Birdwatching With Your Eyes Closed: an introduction to birdsong by Simon Barnes
|Birdwatching With Your Eyes Closed: an introduction to birdsong by Simon Barnes|
|Category: Popular Science|
|Reviewer: Trish Simpson-Davis|
|Summary: An interesting variant on the usual birdwatching field guide. There are virtually no illustrations but author Simon Barnes gets up close and personal to the songs of over sixty birds in his text and accompanying podcast. Try it as a great present for a new birdwatcher.|
|Buy? Yes||Borrow? Yes|
|Pages: 288||Date: November 2011|
|Publisher: Short Books Ltd|
One of my best-ever auditory memories is waking up in a tent to a dawn chorus, sung in the middle of Ireland in spring. It was a high-decibel effort and seemed to involve hundreds of birds. I'm ashamed to say that I couldn't begin to identify the multitude of species I heard that morning. So I suppose I chose this book expecting it to be a field guide that could at long last help me get a handle on birdsong. But it isn't yet another handbook, but a much more interesting book than that, which I thought would make a great present for a new birdwatcher.
Simon Barnes' chatty text inspires confidence, listing the ten bird calls that everyone already knows, like a woodpecker, duck or pigeon or the flock of herring gulls from Desert Island Discs. He starts by suggesting listening to birdsong in winter, when the chances are it will be a robin that you hear. (I liked the simple approach). He also explains the specific nature of birdsong, that 'when a bird sings, it sings the song of itself. Male robins use song to defend their territory during the autumn and winter months and to attract a mate in spring. The author then describes the calls which accompany the habits of more than sixty birds. I found all the detail quite fascinating, and read this shortish book in one sitting.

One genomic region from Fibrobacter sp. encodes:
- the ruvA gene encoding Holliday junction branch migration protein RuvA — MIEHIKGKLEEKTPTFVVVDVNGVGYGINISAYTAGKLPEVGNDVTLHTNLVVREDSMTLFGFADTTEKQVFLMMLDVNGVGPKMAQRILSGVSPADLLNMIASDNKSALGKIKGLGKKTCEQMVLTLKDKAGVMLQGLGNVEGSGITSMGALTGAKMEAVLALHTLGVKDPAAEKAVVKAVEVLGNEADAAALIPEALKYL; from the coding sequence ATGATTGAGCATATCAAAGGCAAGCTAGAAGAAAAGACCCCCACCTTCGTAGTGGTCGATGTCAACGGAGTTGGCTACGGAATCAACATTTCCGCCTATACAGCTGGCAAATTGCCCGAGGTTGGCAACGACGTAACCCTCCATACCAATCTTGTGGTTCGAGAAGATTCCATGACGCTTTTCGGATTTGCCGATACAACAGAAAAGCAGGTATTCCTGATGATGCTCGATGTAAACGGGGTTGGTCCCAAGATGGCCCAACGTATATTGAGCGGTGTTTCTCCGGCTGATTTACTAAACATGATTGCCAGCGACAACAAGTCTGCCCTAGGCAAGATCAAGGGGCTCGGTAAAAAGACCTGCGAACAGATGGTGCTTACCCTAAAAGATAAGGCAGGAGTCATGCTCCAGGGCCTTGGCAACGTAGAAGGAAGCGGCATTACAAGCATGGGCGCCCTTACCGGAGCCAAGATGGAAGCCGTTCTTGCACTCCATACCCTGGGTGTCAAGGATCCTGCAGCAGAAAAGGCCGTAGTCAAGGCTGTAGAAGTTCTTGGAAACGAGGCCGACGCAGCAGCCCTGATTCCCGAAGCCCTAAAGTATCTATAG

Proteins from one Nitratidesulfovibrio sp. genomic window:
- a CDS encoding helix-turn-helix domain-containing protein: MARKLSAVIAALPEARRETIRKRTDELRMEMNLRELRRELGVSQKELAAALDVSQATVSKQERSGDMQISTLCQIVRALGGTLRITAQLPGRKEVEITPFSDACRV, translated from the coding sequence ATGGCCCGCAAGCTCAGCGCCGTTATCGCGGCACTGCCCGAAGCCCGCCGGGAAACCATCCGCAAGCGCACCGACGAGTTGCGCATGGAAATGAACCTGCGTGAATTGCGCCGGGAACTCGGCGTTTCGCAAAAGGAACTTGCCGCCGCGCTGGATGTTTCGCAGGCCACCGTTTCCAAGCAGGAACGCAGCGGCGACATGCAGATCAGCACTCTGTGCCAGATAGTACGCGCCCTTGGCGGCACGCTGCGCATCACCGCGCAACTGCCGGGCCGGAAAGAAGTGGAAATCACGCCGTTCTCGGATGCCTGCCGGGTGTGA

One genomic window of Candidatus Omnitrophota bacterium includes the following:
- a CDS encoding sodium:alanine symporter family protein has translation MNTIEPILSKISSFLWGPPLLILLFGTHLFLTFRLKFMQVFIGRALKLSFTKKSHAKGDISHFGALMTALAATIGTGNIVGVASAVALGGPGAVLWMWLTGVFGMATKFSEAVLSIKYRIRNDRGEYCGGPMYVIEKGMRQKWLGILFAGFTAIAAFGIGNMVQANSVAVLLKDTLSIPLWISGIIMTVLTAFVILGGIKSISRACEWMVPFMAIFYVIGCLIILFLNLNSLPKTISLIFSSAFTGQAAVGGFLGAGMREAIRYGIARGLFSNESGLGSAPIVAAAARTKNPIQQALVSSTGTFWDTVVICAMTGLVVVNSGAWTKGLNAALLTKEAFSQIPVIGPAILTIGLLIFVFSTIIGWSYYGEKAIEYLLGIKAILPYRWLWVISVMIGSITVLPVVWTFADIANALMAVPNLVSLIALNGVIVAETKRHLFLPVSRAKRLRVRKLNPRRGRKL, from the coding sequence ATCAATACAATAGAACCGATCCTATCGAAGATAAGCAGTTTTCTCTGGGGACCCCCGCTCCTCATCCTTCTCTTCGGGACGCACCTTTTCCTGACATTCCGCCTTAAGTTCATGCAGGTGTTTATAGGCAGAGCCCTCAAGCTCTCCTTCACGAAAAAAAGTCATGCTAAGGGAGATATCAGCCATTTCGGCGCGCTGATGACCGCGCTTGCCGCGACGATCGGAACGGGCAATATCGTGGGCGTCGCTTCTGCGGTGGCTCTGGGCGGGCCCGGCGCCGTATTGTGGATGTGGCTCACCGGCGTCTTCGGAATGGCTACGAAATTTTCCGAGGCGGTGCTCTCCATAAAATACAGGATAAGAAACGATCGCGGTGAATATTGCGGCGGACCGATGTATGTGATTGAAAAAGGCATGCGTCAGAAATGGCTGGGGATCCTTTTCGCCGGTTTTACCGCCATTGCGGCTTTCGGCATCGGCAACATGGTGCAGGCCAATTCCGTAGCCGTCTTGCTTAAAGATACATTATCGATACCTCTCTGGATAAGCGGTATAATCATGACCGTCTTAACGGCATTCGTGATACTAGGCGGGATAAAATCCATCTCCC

The book is accompanied by a podcast of around 30 minutes of birdsong, and it is this that really does the business, with a recording of each bird preceded by a brief intro from Simon Barnes. Clearly it's intended to be replayed often enough to become familiar with sixty-six different tunes. On a first hearing, I found this a difficult task, with several species indistinguishable to my uncertain ears, but I have hopes that this sad lack of discrimination will improve if I listen more often.
In all this was a really interesting and unusual book which I'd like to thank the publishers for sending.
If you were actually looking for a comprehensive guide, then the attractive Garden Birds and Wildlife by Mike Toms and Paul Sterry might be a good choice. I also liked the sound of Simon Barnes' other title: How to be a bad birdwatcher.
You can read more book reviews or buy Birdwatching With Your Eyes Closed: an introduction to birdsong by Simon Barnes at Amazon.co.uk.
You can read more book reviews or buy Birdwatching With Your Eyes Closed: an introduction to birdsong by Simon Barnes at Amazon.com.
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